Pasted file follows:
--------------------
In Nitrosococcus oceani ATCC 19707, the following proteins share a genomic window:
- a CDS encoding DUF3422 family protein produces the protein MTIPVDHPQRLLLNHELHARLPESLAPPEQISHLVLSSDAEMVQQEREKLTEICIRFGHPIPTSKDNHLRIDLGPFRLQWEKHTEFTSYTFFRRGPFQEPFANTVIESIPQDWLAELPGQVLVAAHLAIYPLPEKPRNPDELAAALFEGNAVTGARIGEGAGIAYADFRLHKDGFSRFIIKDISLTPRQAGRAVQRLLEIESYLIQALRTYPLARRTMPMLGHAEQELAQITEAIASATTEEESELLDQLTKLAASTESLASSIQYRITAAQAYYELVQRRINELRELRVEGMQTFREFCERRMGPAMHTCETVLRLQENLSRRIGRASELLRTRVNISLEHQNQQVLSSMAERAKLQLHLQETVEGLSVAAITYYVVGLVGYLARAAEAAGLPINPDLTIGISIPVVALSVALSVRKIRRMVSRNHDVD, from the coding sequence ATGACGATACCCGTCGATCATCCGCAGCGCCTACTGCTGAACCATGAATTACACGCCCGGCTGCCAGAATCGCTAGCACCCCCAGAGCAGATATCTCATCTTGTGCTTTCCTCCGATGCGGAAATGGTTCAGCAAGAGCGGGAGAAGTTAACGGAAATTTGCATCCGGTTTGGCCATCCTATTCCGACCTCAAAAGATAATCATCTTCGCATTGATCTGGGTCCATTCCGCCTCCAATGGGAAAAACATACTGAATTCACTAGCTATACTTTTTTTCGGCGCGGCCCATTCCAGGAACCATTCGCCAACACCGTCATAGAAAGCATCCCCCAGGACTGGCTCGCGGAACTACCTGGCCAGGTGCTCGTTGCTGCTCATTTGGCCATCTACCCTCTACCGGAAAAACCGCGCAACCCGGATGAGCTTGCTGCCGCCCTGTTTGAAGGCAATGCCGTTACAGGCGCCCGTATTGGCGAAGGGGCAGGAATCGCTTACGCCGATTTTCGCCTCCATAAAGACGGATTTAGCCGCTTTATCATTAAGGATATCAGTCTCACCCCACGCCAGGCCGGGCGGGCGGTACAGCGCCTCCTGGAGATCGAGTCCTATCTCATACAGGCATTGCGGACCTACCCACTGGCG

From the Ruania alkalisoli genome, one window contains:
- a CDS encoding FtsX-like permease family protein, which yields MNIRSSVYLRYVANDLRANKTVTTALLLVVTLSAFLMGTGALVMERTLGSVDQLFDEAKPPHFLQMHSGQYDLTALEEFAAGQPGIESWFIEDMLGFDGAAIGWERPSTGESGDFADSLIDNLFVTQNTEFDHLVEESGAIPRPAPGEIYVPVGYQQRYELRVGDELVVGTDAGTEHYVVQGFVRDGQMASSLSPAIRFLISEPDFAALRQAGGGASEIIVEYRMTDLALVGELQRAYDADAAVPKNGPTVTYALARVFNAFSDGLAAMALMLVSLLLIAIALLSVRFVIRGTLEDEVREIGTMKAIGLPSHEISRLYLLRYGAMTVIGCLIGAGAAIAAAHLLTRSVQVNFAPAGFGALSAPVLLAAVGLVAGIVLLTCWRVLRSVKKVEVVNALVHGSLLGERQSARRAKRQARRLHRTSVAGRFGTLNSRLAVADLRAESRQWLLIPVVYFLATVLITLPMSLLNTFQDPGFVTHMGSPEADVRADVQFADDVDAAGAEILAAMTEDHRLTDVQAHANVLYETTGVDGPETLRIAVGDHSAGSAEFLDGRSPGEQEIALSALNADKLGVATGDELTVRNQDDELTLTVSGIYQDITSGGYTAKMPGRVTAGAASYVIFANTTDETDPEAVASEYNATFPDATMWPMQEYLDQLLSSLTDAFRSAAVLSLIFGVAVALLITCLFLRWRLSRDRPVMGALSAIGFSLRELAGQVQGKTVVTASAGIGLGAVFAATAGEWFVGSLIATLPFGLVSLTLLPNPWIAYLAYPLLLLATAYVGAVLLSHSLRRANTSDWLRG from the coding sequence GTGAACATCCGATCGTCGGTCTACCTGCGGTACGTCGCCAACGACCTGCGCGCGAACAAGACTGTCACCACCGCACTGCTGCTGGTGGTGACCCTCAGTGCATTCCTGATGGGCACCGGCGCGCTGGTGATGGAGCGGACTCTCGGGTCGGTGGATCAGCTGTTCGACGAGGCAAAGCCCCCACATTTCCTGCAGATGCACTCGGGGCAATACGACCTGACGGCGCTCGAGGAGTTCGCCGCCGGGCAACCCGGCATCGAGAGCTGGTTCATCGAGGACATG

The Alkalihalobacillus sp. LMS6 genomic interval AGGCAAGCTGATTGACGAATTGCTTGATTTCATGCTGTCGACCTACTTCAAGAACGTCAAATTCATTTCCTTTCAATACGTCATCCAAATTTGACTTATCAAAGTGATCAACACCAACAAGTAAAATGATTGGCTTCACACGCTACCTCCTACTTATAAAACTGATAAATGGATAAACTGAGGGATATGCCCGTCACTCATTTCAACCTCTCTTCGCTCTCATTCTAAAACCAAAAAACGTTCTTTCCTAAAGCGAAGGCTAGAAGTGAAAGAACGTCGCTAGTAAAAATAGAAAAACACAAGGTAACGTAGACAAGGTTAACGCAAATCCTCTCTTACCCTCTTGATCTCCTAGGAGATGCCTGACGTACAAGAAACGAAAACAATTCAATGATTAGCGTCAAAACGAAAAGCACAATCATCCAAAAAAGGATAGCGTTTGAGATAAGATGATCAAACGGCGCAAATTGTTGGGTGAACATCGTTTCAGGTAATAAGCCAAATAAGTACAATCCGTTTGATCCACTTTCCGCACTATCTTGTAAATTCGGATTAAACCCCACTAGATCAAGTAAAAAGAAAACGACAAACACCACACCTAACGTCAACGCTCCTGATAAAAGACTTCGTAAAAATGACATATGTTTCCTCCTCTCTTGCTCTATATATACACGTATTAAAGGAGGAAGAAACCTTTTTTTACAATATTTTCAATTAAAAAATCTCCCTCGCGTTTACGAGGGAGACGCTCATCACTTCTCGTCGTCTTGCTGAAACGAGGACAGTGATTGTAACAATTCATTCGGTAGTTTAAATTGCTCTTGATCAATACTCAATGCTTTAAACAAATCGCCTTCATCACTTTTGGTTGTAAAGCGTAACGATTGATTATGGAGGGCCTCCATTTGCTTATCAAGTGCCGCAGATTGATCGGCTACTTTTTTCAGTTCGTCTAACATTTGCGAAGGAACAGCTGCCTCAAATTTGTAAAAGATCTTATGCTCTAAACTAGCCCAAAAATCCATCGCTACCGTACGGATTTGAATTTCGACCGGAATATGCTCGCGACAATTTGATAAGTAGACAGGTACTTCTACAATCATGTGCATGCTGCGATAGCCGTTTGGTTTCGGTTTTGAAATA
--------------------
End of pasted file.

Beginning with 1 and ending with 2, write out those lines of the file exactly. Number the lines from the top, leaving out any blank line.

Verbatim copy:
In Nitrosococcus oceani ATCC 19707, the following proteins share a genomic window:
- a CDS encoding DUF3422 family protein produces the protein MTIPVDHPQRLLLNHELHARLPESLAPPEQISHLVLSSDAEMVQQEREKLTEICIRFGHPIPTSKDNHLRIDLGPFRLQWEKHTEFTSYTFFRRGPFQEPFANTVIESIPQDWLAELPGQVLVAAHLAIYPLPEKPRNPDELAAALFEGNAVTGARIGEGAGIAYADFRLHKDGFSRFIIKDISLTPRQAGRAVQRLLEIESYLIQALRTYPLARRTMPMLGHAEQELAQITEAIASATTEEESELLDQLTKLAASTESLASSIQYRITAAQAYYELVQRRINELRELRVEGMQTFREFCERRMGPAMHTCETVLRLQENLSRRIGRASELLRTRVNISLEHQNQQVLSSMAERAKLQLHLQETVEGLSVAAITYYVVGLVGYLARAAEAAGLPINPDLTIGISIPVVALSVALSVRKIRRMVSRNHDVD, from the coding sequence ATGACGATACCCGTCGATCATCCGCAGCGCCTACTGCTGAACCATGAATTACACGCCCGGCTGCCAGAATCGCTAGCACCCCCAGAGCAGATATCTCATCTTGTGCTTTCCTCCGATGCGGAAATGGTTCAGCAAGAGCGGGAGAAGTTAACGGAAATTTGCATCCGGTTTGGCCATCCTATTCCGACCTCAAAAGATAATCATCTTCGCATTGATCTGGGTCCATTCCGCCTCCAATGGGAAAAACATACTGAATTCACTAGCTATACTTTTTTTCGGCGCGGCCCATTCCAGGAACCATTCGCCAACACCGTCATAGAAAGCATCCCCCAGGACTGGCTCGCGGAACTACCTGGCCAGGTGCTCGTTGCTGCTCATTTGGCCATCTACCCTCTACCGGAAAAACCGCGCAACCCGGATGAGCTTGCTGCCGCCCTGTTTGAAGGCAATGCCGTTACAGGCGCCCGTATTGGCGAAGGGGCAGGAATCGCTTACGCCGATTTTCGCCTCCATAAAGACGGATTTAGCCGCTTTATCATTAAGGATATCAGTCTCACCCCACGCCAGGCCGGGCGGGCGGTACAGCGCCTCCTGGAGATCGAGTCCTATCTCATACAGGCATTGCGGACCTACCCACTGGCG